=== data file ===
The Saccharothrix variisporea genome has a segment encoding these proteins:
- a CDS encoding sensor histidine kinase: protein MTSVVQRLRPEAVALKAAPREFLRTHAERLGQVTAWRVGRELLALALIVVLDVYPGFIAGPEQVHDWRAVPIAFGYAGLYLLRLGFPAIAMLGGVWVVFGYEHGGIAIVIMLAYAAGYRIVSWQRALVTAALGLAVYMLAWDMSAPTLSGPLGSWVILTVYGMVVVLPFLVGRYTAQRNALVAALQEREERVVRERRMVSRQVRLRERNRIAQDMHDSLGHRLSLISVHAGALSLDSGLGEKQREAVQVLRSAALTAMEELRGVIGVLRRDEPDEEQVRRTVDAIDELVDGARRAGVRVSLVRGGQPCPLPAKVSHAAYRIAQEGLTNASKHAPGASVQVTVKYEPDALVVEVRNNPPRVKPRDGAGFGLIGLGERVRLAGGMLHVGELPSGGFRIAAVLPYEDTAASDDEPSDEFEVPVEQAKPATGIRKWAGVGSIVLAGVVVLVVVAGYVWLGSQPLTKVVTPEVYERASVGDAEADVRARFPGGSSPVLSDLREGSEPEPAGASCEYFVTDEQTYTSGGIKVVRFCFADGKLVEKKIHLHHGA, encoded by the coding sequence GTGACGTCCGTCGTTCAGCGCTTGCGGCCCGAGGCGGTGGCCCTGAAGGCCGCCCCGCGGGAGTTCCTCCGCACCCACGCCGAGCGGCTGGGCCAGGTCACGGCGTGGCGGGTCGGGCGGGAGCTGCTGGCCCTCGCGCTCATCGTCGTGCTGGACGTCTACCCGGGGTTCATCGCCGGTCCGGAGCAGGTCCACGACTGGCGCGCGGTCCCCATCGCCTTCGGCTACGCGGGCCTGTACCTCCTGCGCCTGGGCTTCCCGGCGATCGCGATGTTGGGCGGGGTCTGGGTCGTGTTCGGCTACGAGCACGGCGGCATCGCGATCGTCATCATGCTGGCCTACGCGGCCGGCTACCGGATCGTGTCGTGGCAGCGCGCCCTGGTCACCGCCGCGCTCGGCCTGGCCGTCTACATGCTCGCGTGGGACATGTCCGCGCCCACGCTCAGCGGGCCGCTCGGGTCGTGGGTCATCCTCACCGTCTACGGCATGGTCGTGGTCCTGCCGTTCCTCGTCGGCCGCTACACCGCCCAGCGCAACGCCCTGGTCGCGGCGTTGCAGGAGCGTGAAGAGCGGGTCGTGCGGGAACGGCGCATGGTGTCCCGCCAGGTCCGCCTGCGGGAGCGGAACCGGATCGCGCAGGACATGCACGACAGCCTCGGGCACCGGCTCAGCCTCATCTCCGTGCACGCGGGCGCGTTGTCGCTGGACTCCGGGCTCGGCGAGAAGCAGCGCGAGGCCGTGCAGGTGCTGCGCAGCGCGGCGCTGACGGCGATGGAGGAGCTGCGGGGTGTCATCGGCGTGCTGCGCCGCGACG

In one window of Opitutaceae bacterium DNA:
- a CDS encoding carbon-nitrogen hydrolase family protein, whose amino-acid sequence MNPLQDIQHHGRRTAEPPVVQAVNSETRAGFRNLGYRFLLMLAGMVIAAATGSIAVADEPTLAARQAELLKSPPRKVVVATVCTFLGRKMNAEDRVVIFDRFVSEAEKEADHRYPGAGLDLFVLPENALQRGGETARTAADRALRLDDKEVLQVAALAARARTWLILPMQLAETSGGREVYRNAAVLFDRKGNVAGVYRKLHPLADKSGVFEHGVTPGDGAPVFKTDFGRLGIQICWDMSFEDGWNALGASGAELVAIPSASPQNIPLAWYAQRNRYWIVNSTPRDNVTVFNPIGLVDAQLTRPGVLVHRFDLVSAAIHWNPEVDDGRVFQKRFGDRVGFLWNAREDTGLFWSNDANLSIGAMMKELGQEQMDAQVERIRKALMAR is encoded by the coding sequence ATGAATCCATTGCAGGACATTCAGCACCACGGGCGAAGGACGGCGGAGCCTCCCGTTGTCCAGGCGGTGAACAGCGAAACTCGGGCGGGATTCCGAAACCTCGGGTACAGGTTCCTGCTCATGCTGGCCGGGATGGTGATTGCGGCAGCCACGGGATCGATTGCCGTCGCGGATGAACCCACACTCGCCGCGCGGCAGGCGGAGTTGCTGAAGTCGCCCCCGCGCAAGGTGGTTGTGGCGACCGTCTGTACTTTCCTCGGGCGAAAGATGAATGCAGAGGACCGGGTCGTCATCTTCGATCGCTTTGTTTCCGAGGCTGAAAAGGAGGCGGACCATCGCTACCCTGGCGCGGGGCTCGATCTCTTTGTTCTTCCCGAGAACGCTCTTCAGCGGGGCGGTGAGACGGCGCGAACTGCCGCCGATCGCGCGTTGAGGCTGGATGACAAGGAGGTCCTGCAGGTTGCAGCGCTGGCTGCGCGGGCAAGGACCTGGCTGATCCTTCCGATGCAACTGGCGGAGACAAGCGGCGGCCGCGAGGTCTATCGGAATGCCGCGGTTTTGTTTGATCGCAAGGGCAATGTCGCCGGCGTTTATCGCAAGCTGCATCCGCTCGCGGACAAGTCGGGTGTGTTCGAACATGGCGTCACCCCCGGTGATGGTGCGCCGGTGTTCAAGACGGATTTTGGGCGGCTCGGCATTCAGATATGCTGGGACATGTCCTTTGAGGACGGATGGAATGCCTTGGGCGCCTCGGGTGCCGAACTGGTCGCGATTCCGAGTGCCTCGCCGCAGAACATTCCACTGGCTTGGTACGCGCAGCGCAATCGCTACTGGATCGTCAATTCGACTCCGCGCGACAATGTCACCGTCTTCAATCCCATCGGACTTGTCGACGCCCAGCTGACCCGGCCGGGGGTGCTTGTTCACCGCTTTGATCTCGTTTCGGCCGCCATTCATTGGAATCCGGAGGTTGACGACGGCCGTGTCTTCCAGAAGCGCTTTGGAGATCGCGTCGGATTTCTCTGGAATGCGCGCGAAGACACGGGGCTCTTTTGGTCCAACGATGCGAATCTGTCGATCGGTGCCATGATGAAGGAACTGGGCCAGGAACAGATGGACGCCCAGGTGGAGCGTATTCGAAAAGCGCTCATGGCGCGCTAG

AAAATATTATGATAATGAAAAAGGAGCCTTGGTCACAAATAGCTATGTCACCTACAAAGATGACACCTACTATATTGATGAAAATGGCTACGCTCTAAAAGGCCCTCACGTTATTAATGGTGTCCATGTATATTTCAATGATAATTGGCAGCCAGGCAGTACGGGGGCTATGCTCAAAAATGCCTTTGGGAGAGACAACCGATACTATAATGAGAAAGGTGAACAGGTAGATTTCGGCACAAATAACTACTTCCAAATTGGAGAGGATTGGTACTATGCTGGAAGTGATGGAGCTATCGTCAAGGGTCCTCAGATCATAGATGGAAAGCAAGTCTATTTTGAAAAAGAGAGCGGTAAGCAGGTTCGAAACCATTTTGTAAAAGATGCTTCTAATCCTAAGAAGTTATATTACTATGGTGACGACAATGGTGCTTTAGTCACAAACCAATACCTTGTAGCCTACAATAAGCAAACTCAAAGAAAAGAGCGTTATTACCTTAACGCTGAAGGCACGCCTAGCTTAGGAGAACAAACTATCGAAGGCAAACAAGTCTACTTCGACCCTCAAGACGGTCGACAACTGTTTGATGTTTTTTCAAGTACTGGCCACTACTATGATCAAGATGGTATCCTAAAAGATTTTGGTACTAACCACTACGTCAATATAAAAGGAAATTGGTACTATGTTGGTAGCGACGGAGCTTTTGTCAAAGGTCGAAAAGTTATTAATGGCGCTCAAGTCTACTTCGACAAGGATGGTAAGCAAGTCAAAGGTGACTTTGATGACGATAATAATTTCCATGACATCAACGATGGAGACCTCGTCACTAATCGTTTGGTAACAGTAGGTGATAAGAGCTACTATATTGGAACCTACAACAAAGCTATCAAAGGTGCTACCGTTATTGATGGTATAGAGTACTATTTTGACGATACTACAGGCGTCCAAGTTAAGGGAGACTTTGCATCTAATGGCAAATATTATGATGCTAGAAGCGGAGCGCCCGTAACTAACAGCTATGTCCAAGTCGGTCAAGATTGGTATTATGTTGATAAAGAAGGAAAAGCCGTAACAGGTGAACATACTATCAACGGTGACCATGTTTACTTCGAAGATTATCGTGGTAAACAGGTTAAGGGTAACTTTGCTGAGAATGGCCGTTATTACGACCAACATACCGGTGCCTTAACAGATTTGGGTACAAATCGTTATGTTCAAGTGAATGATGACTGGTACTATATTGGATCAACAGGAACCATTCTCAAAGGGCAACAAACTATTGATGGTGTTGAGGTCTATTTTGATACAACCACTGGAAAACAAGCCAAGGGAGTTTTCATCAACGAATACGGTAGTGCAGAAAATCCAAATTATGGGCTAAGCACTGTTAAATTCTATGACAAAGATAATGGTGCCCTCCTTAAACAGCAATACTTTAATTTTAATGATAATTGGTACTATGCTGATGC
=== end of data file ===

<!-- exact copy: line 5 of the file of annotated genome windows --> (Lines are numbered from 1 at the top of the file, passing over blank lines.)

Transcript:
AAAATATTATGATAATGAAAAAGGAGCCTTGGTCACAAATAGCTATGTCACCTACAAAGATGACACCTACTATATTGATGAAAATGGCTACGCTCTAAAAGGCCCTCACGTTATTAATGGTGTCCATGTATATTTCAATGATAATTGGCAGCCAGGCAGTACGGGGGCTATGCTCAAAAATGCCTTTGGGAGAGACAACCGATACTATAATGAGAAAGGTGAACAGGTAGATTTCGGCACAAATAACTACTTCCAAATTGGAGAGGATTGGTACTATGCTGGAAGTGATGGAGCTATCGTCAAGGGTCCTCAGATCATAGATGGAAAGCAAGTCTATTTTGAAAAAGAGAGCGGTAAGCAGGTTCGAAACCATTTTGTAAAAGATGCTTCTAATCCTAAGAAGTTATATTACTATGGTGACGACAATGGTGCTTTAGTCACAAACCAATACCTTGTAGCCTACAATAAGCAAACTCAAAGAAAAGAGCGTTATTACCTTAACGCTGAAGGCACGCCTAGCTTAGGAGAACAAACTATCGAAGGCAAACAAGTCTACTTCGACCCTCAAGACGGTCGACAACTGTTTGATGTTTTTTCAAGTACTGGCCACTACTATGATCAAGATGGTATCCTAAAAGATTTTGGTACTAACCACTACGTCAATATAAAAGGAAATTGGTACTATGTTGGTAGCGACGGAGCTTTTGTCAAAGGTCGAAAAGTTATTAATGGCGCTCAAGTCTACTTCGACAAGGATGGTAAGCAAGTCAAAGGTGACTTTGATGACGATAATAATTTCCATGACATCAACGATGGAGACCTCGTCACTAATCGTTTGGTAACAGTAGGTGATAAGAGCTACTATATTGGAACCTACAACAAAGCTATCAAAGGTGCTACCGTTATTGATGGTATAGAGTACTATTTTGACGATACTACAGGCGTCCAAGTTAAGGGAGACTTTGCATCTAATGGCAAATATTATGATGCTAGAAGCGGAGCGCCCGTAACTAACAGCTATGTCCAAGTCGGTCAAGATTGGTATTATGTTGATAAAGAAGGAAAAGCCGTAACAGGTGAACATACTATCAACGGTGACCATGTTTACTTCGAAGATTATCGTGGTAAACAGGTTAAGGGTAACTTTGCTGAGAATGGCCGTTATTACGACCAACATACCGGTGCCTTAACAGATTTGGGTACAAATCGTTATGTTCAAGTGAATGATGACTGGTACTATATTGGATCAACAGGAACCATTCTCAAAGGGCAACAAACTATTGATGGTGTTGAGGTCTATTTTGATACAACCACTGGAAAACAAGCCAAGGGAGTTTTCATCAACGAATACGGTAGTGCAGAAAATCCAAATTATGGGCTAAGCACTGTTAAATTCTATGACAAAGATAATGGTGCCCTCCTTAAACAGCAATACTTTAATTTTAATGATAATTGGTACTATGCTGATGC